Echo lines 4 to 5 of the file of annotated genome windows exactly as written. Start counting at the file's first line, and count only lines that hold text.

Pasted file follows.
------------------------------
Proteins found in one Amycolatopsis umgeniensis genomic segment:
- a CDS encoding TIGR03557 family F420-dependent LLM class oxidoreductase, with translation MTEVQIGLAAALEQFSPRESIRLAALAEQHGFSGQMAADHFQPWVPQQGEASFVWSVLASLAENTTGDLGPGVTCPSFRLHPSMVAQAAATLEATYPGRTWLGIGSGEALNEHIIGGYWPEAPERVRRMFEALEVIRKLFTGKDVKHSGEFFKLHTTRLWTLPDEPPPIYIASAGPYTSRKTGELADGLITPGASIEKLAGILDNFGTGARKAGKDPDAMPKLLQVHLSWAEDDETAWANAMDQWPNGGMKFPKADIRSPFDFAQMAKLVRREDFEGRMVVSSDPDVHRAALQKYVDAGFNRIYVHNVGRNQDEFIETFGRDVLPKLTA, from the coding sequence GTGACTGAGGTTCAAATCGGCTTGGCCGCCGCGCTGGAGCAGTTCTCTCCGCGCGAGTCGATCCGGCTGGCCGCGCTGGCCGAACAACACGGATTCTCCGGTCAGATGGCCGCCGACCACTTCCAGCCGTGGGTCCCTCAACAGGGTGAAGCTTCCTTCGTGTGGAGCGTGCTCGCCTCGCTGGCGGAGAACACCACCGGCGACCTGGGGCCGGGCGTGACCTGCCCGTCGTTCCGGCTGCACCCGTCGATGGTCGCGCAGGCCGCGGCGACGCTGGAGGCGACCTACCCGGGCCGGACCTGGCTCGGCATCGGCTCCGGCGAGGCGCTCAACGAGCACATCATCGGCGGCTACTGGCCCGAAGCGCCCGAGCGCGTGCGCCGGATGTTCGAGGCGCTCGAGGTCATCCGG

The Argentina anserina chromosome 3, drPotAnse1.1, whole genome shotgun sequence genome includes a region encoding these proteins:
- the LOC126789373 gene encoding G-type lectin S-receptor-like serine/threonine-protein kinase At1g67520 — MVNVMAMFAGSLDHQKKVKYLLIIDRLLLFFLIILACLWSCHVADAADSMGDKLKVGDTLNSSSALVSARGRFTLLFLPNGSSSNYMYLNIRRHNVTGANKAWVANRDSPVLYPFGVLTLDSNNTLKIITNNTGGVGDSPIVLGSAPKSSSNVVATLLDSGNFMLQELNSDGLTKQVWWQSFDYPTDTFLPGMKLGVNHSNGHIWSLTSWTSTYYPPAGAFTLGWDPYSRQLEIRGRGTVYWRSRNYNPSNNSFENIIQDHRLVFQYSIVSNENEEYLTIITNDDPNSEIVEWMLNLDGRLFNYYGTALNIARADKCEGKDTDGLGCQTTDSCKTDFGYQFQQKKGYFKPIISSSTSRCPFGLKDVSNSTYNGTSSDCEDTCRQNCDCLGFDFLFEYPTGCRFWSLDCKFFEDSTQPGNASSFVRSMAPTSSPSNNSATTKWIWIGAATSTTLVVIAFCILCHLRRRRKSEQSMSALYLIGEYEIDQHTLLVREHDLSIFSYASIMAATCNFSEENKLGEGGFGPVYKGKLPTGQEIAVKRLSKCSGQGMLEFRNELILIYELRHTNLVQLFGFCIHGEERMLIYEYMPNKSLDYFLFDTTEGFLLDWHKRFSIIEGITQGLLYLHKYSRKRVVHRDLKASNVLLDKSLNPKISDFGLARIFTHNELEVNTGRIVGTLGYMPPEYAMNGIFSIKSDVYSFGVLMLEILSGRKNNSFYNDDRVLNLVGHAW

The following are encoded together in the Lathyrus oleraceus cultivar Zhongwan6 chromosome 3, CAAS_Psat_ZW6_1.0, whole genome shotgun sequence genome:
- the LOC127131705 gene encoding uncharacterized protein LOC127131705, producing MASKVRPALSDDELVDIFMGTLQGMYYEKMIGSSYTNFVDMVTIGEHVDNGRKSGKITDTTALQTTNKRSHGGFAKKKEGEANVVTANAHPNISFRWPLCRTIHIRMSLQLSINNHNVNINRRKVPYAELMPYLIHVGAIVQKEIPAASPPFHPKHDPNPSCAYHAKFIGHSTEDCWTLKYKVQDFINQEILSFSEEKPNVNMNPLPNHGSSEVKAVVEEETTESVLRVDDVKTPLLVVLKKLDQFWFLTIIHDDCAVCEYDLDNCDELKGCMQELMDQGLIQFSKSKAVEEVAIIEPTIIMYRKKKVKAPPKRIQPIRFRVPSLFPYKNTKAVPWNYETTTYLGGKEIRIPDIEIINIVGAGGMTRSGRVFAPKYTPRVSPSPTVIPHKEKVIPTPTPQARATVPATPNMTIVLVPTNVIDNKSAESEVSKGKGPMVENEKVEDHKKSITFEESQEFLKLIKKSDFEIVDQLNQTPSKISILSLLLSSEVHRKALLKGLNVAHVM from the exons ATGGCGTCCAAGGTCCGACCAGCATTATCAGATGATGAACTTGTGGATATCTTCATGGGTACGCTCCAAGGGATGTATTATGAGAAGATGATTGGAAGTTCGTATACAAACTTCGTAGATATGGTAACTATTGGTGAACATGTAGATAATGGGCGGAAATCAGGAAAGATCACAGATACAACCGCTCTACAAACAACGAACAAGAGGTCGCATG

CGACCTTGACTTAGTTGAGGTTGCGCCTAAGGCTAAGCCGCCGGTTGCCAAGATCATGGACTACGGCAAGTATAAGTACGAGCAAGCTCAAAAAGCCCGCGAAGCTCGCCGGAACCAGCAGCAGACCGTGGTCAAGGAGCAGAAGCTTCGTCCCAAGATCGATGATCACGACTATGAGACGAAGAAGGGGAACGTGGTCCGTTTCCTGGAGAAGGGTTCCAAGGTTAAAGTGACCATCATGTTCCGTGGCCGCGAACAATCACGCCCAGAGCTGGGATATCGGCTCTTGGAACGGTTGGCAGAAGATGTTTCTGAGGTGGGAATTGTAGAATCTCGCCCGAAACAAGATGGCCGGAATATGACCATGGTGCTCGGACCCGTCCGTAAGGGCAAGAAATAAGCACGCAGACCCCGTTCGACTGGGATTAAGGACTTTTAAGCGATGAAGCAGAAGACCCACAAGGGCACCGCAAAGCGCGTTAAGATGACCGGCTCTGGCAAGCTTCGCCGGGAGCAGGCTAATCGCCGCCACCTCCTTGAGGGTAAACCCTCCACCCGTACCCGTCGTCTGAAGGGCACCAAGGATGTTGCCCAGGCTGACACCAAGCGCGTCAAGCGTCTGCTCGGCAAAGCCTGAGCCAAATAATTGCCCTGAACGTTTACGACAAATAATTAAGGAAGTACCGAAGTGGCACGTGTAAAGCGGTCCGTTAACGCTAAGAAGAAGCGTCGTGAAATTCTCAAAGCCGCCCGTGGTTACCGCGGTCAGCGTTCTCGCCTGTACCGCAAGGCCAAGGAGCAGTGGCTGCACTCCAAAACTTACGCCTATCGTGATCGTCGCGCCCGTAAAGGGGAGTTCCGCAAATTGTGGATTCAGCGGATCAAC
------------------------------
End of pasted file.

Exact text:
- the LOC126789373 gene encoding G-type lectin S-receptor-like serine/threonine-protein kinase At1g67520 — MVNVMAMFAGSLDHQKKVKYLLIIDRLLLFFLIILACLWSCHVADAADSMGDKLKVGDTLNSSSALVSARGRFTLLFLPNGSSSNYMYLNIRRHNVTGANKAWVANRDSPVLYPFGVLTLDSNNTLKIITNNTGGVGDSPIVLGSAPKSSSNVVATLLDSGNFMLQELNSDGLTKQVWWQSFDYPTDTFLPGMKLGVNHSNGHIWSLTSWTSTYYPPAGAFTLGWDPYSRQLEIRGRGTVYWRSRNYNPSNNSFENIIQDHRLVFQYSIVSNENEEYLTIITNDDPNSEIVEWMLNLDGRLFNYYGTALNIARADKCEGKDTDGLGCQTTDSCKTDFGYQFQQKKGYFKPIISSSTSRCPFGLKDVSNSTYNGTSSDCEDTCRQNCDCLGFDFLFEYPTGCRFWSLDCKFFEDSTQPGNASSFVRSMAPTSSPSNNSATTKWIWIGAATSTTLVVIAFCILCHLRRRRKSEQSMSALYLIGEYEIDQHTLLVREHDLSIFSYASIMAATCNFSEENKLGEGGFGPVYKGKLPTGQEIAVKRLSKCSGQGMLEFRNELILIYELRHTNLVQLFGFCIHGEERMLIYEYMPNKSLDYFLFDTTEGFLLDWHKRFSIIEGITQGLLYLHKYSRKRVVHRDLKASNVLLDKSLNPKISDFGLARIFTHNELEVNTGRIVGTLGYMPPEYAMNGIFSIKSDVYSFGVLMLEILSGRKNNSFYNDDRVLNLVGHAW

The following are encoded together in the Lathyrus oleraceus cultivar Zhongwan6 chromosome 3, CAAS_Psat_ZW6_1.0, whole genome shotgun sequence genome: